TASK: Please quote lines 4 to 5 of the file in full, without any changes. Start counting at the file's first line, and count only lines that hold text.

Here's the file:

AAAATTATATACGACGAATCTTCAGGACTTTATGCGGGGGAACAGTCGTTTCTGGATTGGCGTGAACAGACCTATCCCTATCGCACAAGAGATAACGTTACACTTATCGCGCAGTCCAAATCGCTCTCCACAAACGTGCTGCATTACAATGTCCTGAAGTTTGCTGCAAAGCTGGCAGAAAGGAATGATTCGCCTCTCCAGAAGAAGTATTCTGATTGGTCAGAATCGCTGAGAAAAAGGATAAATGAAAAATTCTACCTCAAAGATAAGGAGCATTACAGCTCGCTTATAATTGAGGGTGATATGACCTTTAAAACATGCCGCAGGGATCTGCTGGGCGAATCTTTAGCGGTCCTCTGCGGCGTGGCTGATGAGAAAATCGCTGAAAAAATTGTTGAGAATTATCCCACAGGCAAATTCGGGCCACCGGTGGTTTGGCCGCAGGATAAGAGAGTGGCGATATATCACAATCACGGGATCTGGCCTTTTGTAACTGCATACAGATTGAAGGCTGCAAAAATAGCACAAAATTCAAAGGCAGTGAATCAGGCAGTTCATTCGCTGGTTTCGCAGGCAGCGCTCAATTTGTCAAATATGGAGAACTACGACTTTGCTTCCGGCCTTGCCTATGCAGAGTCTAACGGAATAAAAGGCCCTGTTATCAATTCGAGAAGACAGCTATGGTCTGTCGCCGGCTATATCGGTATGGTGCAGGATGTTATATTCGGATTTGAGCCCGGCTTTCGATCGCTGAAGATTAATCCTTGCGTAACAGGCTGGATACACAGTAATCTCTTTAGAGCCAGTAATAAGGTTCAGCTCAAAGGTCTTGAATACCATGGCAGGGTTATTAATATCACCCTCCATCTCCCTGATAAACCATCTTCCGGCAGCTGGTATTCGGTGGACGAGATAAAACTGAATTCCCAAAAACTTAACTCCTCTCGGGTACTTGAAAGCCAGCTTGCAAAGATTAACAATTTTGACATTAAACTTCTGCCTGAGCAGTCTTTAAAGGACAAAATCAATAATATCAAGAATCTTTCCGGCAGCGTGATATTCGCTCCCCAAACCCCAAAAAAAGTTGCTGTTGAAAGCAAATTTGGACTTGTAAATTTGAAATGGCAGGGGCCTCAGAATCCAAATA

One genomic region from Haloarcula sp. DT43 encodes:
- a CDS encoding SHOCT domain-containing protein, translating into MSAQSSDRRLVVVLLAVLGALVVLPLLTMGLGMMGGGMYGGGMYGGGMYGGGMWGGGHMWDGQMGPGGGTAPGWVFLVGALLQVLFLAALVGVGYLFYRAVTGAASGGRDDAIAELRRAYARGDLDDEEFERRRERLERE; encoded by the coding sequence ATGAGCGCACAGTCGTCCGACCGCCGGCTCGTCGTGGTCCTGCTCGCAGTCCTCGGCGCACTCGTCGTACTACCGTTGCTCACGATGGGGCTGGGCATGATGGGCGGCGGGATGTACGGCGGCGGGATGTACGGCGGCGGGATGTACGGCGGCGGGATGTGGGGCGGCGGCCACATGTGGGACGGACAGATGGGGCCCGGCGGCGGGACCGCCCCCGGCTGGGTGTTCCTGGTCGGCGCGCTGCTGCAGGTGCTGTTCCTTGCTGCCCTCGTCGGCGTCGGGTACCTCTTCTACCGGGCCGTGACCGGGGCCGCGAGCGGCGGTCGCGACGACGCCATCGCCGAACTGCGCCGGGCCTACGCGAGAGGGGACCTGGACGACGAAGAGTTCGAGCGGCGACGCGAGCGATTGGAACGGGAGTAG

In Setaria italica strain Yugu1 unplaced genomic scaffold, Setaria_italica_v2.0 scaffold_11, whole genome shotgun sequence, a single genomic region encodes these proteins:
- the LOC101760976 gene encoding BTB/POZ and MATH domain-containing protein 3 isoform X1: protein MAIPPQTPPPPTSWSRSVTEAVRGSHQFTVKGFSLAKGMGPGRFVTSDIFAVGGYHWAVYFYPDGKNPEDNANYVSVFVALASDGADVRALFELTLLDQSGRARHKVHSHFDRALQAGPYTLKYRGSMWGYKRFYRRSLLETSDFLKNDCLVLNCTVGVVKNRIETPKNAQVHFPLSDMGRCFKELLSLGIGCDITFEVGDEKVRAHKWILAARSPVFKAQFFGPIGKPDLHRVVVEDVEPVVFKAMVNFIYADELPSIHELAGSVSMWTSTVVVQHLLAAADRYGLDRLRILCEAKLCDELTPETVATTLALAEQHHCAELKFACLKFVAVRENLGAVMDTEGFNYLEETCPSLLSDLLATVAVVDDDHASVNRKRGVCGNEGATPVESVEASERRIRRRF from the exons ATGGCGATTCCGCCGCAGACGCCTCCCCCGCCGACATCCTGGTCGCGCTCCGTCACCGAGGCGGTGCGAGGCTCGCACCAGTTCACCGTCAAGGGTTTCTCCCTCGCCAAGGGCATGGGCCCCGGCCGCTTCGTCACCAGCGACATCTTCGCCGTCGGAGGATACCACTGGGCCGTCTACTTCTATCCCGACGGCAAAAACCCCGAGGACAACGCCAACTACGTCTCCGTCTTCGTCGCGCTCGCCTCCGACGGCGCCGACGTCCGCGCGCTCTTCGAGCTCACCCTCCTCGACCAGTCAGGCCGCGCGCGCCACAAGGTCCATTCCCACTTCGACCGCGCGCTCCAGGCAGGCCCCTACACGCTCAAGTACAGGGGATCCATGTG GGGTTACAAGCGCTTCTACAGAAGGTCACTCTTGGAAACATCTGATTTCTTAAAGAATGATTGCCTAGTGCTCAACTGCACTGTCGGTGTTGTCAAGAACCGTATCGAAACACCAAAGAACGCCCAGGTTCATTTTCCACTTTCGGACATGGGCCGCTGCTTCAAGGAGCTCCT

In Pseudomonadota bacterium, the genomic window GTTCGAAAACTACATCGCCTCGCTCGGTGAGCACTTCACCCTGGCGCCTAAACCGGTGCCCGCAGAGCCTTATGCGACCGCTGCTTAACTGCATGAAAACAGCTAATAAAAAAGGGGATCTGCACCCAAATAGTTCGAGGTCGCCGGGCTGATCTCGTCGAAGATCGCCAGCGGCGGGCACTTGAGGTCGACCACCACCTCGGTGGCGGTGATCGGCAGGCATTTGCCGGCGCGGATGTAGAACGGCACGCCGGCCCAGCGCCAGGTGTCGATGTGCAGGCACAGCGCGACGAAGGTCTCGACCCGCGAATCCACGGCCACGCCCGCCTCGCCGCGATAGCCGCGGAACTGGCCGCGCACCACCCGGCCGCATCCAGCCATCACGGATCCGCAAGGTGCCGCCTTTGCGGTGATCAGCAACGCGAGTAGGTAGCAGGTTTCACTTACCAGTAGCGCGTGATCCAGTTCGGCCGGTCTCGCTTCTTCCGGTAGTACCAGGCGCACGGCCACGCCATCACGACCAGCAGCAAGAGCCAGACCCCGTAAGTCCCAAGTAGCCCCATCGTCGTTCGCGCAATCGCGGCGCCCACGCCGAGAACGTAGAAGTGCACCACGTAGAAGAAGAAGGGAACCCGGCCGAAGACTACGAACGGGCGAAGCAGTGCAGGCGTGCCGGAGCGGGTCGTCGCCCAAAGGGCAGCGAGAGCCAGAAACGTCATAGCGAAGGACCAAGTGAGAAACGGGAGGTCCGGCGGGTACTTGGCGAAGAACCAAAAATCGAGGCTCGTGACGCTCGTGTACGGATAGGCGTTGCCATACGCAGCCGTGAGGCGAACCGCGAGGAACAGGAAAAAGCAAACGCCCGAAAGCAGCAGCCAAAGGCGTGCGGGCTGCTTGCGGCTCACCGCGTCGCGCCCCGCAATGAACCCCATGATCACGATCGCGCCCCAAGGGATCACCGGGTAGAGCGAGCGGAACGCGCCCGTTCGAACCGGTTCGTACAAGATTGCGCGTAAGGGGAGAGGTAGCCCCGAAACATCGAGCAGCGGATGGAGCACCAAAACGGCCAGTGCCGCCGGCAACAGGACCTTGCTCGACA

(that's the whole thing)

In Setaria italica strain Yugu1 unplaced genomic scaffold, Setaria_italica_v2.0 scaffold_11, whole genome shotgun sequence, a single genomic region encodes these proteins:
- the LOC101760976 gene encoding BTB/POZ and MATH domain-containing protein 3 isoform X1: protein MAIPPQTPPPPTSWSRSVTEAVRGSHQFTVKGFSLAKGMGPGRFVTSDIFAVGGYHWAVYFYPDGKNPEDNANYVSVFVALASDGADVRALFELTLLDQSGRARHKVHSHFDRALQAGPYTLKYRGSMWGYKRFYRRSLLETSDFLKNDCLVLNCTVGVVKNRIETPKNAQVHFPLSDMGRCFKELLSLGIGCDITFEVGDEKVRAHKWILAARSPVFKAQFFGPIGKPDLHRVVVEDVEPVVFKAMVNFIYADELPSIHELAGSVSMWTSTVVVQHLLAAADRYGLDRLRILCEAKLCDELTPETVATTLALAEQHHCAELKFACLKFVAVRENLGAVMDTEGFNYLEETCPSLLSDLLATVAVVDDDHASVNRKRGVCGNEGATPVESVEASERRIRRRF from the exons ATGGCGATTCCGCCGCAGACGCCTCCCCCGCCGACATCCTGGTCGCGCTCCGTCACCGAGGCGGTGCGAGGCTCGCACCAGTTCACCGTCAAGGGTTTCTCCCTCGCCAAGGGCATGGGCCCCGGCCGCTTCGTCACCAGCGACATCTTCGCCGTCGGAGGATACCACTGGGCCGTCTACTTCTATCCCGACGGCAAAAACCCCGAGGACAACGCCAACTACGTCTCCGTCTTCGTCGCGCTCGCCTCCGACGGCGCCGACGTCCGCGCGCTCTTCGAGCTCACCCTCCTCGACCAGTCAGGCCGCGCGCGCCACAAGGTCCATTCCCACTTCGACCGCGCGCTCCAGGCAGGCCCCTACACGCTCAAGTACAGGGGATCCATGTG GGGTTACAAGCGCTTCTACAGAAGGTCACTCTTGGAAACATCTGATTTCTTAAAGAATGATTGCCTAGTGCTCAACTGCACTGTCGGTGTTGTCAAGAACCGTATCGAAACACCAAAGAACGCCCAGGTTCATTTTCCACTTTCGGACATGGGCCGCTGCTTCAAGGAGCTCCT